Review: Banned Iranian filmmaker responds with blistering anthology ‘There Is No Evil’
The Times is committed to reviewing theatrical film releases during the COVID-19 pandemic. Because moviegoing carries risks during this time, we remind readers to follow health and safety guidelines as outlined by the Centers for Disease Control and Prevention and local health officials.
A well-oiled repressive state makes its citizens complicit in the crushing of dissent, a moral weight explored with exquisite, patient mastery in Iranian filmmaker Mohammad Rasoulof’s anthology film “There Is No Evil.” Four whirlpool-like stories of emotional dread surrounding the death penalty, they also reinforce the pulsing humanism in this autocratic country’s most fiercely committed storytellers.
Of course, you have to be fiercely committed to the power of film if to make one might put you behind bars. First detained in 2010 (along with celebrated director and occasional collaborator Jafar Panahi), Rasolouf has yet to serve his one-year prison sentence for the charge of making anti-government propaganda. But he’s also been under a 20-year filmmaking ban since 2017 — when his Cannes-feted clerical critique “A Man of Integrity” angered the regime — and is forbidden from leaving the country. To make “There Is No Evil,” therefore, Rasolouf used a strategic mix of production subterfuge and canny location choices.
The resulting film, however — which took the top prize at the Berlin International Film Festival last year, and is unsurprisingly banned in Iran — betrays no signs of something furtively made, like a guerrilla-style missive. In its elegantly photographed, classically told and acted mix of domestic scenes, bucolic settings, and character drama, it could sit right alongside a Hollywood epic or arthouse drama on a double bill. But when juxtaposed against a history of Iranian cinema that has often relied on child-centric allegory and non-specific narrative to make its societal critiques, “There Is No Evil” practically blisters with the intensity of specifically living in Iran as it exists now, as a state once believed to carry out the most executions of any country outside China.
That intensity is there in the occasionally trancing stare of the first story’s working husband and dad Heshmat (Ehsan Mirhosseini) as he punches out of his high-security job. We begin to sense that his life of unassuming domesticity — picking up his wife and daughter, shopping, chores, a mom visit, a mall dinner with the family — is no small bulwark against the realities of the other part of his day. That tension is also there, more openly, in the frightful eyes of anxious guard Pouya (Kaveh Ahangar), the protagonist of the second tale, “She Said ‘You Can Do It.’” Pouya is one of six military conscripts in a prison’s cramped sleeping quarters, desperate to avoid an act he’s sure will singe his soul: executing another human being. He hashes out various escape plans with his bunkmates, who have varying thoughts about Pouya’s rattled conscience regarding personal responsibility.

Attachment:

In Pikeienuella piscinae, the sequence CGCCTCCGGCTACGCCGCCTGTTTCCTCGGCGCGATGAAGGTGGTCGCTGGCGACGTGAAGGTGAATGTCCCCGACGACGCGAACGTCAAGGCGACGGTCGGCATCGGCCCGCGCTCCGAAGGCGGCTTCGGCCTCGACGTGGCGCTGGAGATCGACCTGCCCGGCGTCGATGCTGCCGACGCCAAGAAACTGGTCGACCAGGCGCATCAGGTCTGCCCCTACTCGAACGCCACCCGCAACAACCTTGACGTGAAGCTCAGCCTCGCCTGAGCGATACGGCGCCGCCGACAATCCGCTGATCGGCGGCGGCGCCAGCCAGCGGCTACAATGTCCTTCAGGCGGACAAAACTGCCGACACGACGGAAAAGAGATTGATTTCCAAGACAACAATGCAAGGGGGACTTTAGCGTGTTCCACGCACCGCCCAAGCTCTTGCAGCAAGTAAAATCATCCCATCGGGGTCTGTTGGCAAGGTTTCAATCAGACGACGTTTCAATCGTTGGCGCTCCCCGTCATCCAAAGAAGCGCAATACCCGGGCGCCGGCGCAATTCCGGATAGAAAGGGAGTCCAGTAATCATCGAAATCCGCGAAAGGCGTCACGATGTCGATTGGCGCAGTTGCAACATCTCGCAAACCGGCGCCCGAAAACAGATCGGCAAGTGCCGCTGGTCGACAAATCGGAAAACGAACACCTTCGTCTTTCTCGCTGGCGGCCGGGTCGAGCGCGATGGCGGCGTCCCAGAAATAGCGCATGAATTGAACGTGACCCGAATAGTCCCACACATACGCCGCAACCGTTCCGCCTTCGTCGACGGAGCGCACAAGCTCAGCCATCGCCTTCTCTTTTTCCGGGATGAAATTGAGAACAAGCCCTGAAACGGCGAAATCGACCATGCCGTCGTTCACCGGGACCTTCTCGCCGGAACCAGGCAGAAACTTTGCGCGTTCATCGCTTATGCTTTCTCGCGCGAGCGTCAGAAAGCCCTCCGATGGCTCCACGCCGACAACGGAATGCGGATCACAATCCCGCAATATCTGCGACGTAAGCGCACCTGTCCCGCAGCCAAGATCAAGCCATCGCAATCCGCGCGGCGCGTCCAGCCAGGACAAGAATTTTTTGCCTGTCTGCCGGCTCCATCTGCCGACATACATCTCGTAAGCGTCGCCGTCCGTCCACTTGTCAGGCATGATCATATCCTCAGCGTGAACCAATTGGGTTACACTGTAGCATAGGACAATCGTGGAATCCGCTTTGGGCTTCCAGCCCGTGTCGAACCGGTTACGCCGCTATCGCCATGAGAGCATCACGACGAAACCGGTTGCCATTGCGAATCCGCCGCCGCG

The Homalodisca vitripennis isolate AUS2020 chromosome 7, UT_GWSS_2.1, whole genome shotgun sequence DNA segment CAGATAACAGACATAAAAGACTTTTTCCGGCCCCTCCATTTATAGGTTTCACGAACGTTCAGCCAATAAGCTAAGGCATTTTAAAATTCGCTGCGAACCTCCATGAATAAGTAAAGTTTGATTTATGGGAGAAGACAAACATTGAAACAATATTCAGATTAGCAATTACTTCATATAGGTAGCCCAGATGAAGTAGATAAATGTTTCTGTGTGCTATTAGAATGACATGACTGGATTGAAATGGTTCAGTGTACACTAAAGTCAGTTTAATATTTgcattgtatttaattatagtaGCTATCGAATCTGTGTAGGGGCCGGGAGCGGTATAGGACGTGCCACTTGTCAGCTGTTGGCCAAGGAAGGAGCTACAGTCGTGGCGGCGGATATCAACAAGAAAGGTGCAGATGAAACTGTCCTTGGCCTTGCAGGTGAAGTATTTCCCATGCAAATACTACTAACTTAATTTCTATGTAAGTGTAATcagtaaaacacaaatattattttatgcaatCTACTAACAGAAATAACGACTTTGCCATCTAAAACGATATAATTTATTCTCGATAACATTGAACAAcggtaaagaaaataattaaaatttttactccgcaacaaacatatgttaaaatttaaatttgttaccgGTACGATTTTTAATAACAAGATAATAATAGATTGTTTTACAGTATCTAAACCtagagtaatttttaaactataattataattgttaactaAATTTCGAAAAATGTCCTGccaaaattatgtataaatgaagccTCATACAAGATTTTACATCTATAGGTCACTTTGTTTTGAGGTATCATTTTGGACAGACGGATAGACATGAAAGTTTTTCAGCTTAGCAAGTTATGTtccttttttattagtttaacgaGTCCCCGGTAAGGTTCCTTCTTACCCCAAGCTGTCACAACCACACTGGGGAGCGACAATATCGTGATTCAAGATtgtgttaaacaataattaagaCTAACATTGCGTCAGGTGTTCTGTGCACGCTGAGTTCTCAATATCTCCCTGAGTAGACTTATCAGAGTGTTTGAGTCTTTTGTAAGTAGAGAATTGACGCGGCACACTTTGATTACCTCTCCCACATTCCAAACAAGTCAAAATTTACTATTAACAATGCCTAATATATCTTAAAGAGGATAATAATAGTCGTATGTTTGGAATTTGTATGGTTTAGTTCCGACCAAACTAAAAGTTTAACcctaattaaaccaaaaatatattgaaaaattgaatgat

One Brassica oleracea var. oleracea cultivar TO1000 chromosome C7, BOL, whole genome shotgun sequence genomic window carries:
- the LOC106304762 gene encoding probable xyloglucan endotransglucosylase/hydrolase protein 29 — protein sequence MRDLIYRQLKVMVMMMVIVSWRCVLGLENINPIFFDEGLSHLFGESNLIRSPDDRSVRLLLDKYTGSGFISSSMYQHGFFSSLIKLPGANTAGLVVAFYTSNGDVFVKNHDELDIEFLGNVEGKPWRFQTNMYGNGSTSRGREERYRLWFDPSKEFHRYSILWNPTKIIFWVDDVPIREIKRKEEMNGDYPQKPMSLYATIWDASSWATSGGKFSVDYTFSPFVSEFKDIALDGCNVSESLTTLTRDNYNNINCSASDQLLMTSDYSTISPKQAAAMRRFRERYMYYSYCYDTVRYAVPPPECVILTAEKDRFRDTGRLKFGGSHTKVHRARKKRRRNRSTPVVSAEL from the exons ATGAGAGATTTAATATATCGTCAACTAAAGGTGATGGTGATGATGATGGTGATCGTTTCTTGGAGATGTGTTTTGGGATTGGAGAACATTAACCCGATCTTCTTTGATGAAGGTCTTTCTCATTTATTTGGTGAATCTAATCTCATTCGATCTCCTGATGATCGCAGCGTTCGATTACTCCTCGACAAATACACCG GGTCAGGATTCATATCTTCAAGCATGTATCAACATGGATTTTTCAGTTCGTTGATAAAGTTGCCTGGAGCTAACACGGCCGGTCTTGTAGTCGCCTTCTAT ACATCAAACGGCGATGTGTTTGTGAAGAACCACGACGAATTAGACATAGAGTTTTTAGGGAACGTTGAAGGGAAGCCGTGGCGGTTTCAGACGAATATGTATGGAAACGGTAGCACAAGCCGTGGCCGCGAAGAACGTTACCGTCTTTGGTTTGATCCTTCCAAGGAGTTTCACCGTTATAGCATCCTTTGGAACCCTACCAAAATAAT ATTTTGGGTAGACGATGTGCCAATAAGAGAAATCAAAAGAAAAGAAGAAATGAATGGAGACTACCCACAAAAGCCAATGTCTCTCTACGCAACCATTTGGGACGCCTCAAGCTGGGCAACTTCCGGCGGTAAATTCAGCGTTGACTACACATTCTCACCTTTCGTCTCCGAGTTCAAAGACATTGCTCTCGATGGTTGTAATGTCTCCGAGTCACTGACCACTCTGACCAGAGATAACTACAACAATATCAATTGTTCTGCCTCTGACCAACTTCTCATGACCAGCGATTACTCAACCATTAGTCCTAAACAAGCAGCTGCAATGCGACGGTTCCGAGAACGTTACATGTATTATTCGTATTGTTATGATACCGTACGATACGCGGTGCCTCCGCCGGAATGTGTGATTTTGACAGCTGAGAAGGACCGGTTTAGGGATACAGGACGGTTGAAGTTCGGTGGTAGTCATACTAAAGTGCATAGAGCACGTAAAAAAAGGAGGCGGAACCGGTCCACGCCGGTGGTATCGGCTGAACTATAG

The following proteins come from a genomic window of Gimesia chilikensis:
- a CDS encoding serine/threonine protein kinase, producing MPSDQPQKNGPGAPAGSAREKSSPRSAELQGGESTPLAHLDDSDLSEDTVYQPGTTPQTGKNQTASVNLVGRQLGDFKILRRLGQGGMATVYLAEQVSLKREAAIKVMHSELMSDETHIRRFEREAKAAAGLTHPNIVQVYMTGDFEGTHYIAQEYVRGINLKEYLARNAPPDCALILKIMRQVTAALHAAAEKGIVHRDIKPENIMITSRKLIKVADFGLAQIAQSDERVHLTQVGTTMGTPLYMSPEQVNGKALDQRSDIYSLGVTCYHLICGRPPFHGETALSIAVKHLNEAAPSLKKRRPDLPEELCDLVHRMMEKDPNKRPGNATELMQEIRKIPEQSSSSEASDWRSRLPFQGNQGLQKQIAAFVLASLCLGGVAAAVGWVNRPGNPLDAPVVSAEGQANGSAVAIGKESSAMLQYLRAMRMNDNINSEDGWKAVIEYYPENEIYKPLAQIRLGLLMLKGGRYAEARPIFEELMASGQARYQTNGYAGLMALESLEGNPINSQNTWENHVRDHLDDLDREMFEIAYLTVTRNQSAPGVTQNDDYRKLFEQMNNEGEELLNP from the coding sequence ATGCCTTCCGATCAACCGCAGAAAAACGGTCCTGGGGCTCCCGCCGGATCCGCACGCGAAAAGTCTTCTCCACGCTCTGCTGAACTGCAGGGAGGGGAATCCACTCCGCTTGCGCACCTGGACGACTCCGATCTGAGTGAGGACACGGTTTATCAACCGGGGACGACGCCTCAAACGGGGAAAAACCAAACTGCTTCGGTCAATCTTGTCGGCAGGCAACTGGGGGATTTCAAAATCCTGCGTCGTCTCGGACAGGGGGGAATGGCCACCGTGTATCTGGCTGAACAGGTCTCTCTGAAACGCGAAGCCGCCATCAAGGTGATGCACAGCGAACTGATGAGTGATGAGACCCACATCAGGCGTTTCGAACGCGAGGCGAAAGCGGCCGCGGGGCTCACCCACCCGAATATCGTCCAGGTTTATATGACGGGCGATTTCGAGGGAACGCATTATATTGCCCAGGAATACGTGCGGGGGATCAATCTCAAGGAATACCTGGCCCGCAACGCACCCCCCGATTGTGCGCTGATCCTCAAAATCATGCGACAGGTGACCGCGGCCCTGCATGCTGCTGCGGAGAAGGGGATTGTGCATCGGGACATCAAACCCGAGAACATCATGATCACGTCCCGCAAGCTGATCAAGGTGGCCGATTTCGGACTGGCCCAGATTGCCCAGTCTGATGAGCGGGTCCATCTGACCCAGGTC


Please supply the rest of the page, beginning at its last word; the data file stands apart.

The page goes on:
Iran’s enforced military service for young men is also the background of the soldier seen making his way to a secluded farmhouse in the third tale, “Birthday,” filmed with an eye for sylvan beauty and rustic melancholy by the cinematographer for all the stories, Ashkan Ashkani. Ostensibly on a three-day leave to celebrate the birthday of his fiancée Nana (Mahtab Servati) with her family, Javad (Mohammad Valizadegan) must also contend with the family’s grief over the recent death of their close friend. What plays out may feel deliberately engineered if one were to nitpick about plot, but in keeping with the movie’s themes of choice and consequence, it still packs a punch.
The last segment, “Kiss Me,” concerns the momentous visit a young medical student named Darya (Baran Rasoulof, the director’s daughter) makes to older beekeeping couple Barham (Mohammad Seddighimehr) and Zaman (Jila Shahi), who live quietly in a remote, dusty, sparsely populated area. In its simmering mix of vague foreboding and the richness of human connection, it’s a fitting conclusion, but particularly for how its big reveal acts as a defining finale for all the secretly filmed tales that make up “There Is No Evil”: stressing the long-term cost a tyrannical country’s legacy of capital punishment will have on how its people view love and security.
'There Is No Evil'
In Farsi with English subtitles
Running time: 2 hours, 30 minutes
Playing: Starts May 14, Laemmle Royal, West L.A.; Laemmle Playhouse 7, Pasadena; and Laemmle Town Center, Encino; also available on Laemmle Virtual Cinema
Only good movies
Get the Indie Focus newsletter, Mark Olsen's weekly guide to the world of cinema.
You may occasionally receive promotional content from the Los Angeles Times.